Fort Lauderdale, FL— Jurors this week awarded $10 million to the family of a Florida smoker whose cancer death they linked to cigarettes and a tobacco industry scheme to hide their dangers. Neff v. R.J. Reynolds and Philip Morris, 2007-CV-036745.
The verdict includes $4 million in punitives imposed against R.J. Reynolds and $2 million imposed against Philip Morris Friday for the role the state court jury found the companies played in the cancer that killed Dorothy Malinkovich in 1994.
The punitive award follows $4 million in compensatories the jury, in Florida's 17th Circuit, awarded in the case Tuesday.
Malinkovich, who began smoking as a teenager, continued smoking up to three packs a day until shortly before her death. Her daughter, Deborah Neff, contends that Reynolds and Philip Morris’s involvement in a conspiracy to hide the hazards of smoking hooked her to cigarettes and caused her fatal lung cancer.
The case is one of thousands stemming from a 2006 Florida Supreme Court decision decertifying Engle v. Liggett Group Inc., a class-action tobacco suit originally filed in 1994. Although the state’s supreme court ruled that Engle-progeny cases must be tried individually, it found plaintiffs could rely on certain jury findings in the original case, including the determination that tobacco companies had placed a dangerous, addictive product on the market and had conspired to hide the dangers of smoking through much of the 20th century.
In order to be entitled to those findings, however, each Engle progeny plaintiff must prove the smoker at the heart of their case suffered from nicotine addiction that legally caused a smoking-related disease.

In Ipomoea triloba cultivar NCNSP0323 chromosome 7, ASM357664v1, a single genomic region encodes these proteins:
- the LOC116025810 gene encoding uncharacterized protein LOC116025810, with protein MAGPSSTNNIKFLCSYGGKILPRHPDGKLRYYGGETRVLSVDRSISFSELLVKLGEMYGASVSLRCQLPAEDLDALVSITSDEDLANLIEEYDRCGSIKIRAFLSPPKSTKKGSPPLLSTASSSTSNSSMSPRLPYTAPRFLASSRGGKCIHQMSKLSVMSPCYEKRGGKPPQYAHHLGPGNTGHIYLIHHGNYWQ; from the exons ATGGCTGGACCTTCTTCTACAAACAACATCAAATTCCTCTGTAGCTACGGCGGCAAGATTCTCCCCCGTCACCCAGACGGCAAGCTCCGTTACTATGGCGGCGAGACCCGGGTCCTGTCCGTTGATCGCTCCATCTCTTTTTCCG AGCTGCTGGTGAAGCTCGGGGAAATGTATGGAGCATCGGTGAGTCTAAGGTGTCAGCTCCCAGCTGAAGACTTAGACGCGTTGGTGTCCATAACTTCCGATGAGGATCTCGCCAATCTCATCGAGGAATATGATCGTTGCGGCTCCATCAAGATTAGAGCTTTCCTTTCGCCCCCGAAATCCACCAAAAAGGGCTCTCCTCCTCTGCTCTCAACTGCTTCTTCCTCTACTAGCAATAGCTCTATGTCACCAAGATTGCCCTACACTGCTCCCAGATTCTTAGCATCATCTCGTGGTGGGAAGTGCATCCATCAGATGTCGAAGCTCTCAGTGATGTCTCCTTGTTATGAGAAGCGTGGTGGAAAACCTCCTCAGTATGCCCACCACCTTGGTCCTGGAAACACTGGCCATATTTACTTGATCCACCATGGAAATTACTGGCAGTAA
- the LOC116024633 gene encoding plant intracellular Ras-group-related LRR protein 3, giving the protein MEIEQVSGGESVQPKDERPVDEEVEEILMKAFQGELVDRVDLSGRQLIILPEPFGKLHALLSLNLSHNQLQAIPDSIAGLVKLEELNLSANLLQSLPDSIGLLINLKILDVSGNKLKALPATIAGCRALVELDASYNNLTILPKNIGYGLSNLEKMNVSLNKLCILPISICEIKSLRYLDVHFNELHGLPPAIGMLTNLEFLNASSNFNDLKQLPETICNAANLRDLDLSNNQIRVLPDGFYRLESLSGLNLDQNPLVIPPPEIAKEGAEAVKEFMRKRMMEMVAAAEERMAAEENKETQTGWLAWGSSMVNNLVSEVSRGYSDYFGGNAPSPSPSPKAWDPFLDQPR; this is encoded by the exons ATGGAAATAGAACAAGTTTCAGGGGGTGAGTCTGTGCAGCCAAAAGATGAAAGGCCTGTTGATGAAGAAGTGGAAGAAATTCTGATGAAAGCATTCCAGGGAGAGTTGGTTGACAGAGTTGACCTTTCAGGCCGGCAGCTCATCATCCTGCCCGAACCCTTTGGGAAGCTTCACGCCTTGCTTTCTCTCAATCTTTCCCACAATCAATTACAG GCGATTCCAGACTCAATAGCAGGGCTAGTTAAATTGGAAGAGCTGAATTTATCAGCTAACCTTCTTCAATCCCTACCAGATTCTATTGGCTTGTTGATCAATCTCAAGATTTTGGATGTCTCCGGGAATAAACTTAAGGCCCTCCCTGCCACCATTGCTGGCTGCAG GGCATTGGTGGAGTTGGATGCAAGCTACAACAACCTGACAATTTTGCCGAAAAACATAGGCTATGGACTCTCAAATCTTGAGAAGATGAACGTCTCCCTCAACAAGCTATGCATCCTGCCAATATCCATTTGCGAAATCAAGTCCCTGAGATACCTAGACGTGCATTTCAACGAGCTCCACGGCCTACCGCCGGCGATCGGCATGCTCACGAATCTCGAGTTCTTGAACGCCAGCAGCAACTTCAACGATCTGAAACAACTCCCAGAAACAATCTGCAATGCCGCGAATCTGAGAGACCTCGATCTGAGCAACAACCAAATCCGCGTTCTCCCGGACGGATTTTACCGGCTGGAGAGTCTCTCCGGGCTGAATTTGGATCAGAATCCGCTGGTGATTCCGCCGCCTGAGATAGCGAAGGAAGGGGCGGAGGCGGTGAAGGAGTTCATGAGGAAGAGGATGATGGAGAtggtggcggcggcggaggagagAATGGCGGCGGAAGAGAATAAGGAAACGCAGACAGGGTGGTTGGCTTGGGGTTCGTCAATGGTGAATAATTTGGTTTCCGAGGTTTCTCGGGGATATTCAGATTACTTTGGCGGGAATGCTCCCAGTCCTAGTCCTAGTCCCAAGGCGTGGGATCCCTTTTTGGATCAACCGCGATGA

While Reynolds was implicated for making the cigarettes Malinkovich smoked throughout her life as well as on fraud and conspiracy claims, Philip Morris's liability was predicated only on the case's conspiracy allegations.
The defense argued Malinkovich knew of smoking’s dangers, but chose to smoke and did not want to stop in time to avoid its impact. During closings in the trial’s first phase on class membership, King & Spalding’s Ray Persons, representing Reynolds, told jurors Malinkovich’s own family did not remember her going without a cigarette for more than an hour between 1970 and her cancer diagnosis. “Nothing in those documents in the archives of these tobacco companies would have made a difference,” Persons said, “if she insisted on continuing to smoke.”
Boies Schiller’s Andrew Brenner, representing Philip Morris, added that there was no evidence that any tobacco messaging related to the alleged 50-year conspiracy influenced Malinkovich’s decisions. During Monday’s closings, Brenner told jurors the only evidence of advertisements Malinkovich had seen involved filtered cigarettes. “Plaintiff failed to prove to you that Ms. Malinkovich heard any statement that was part of the conspiracy,” Brenner said. “You heard it again today during [plaintiff’s] closings. It’s all about filters: filters, filters, filters. And we now all know that filters were not part of the conspiracy.”
But Neff’s attorneys argued that Malinkovich was swayed by the industry-wide scheme to undercut the growing weight of evidence that smoking was addictive and caused disease. During Monday’s closings, Schlesinger Law Offices P.A.’s Scott Schlesinger and Steven Hammer walked jurors through decades of internal documents and ads they said showed Reynolds and Philip Morris worked to dupe Malinkovich and others about smoking’s health effects.
And Schlesinger argued that the defense raised no evidence to counter the claim that Malinkovich’s smoking was driven by addiction. “They never challenged our experts that maybe she wasn’t addicted,” Schlesinger said. "Because she’s so extremely addicted, that it would not be believable, reasonable position to take.”
Email Arlin Crisco at email@example.com.
Deborah Neff is represented by Schlesinger Law Offices P.A.’s Scott Schlesinger and Steven Hammer.
R.J. Reynolds is represented by King & Spalding’s Ray Persons.
Philip Morris is represented by Boies Schiller Flexner’s Andrew Brenner.
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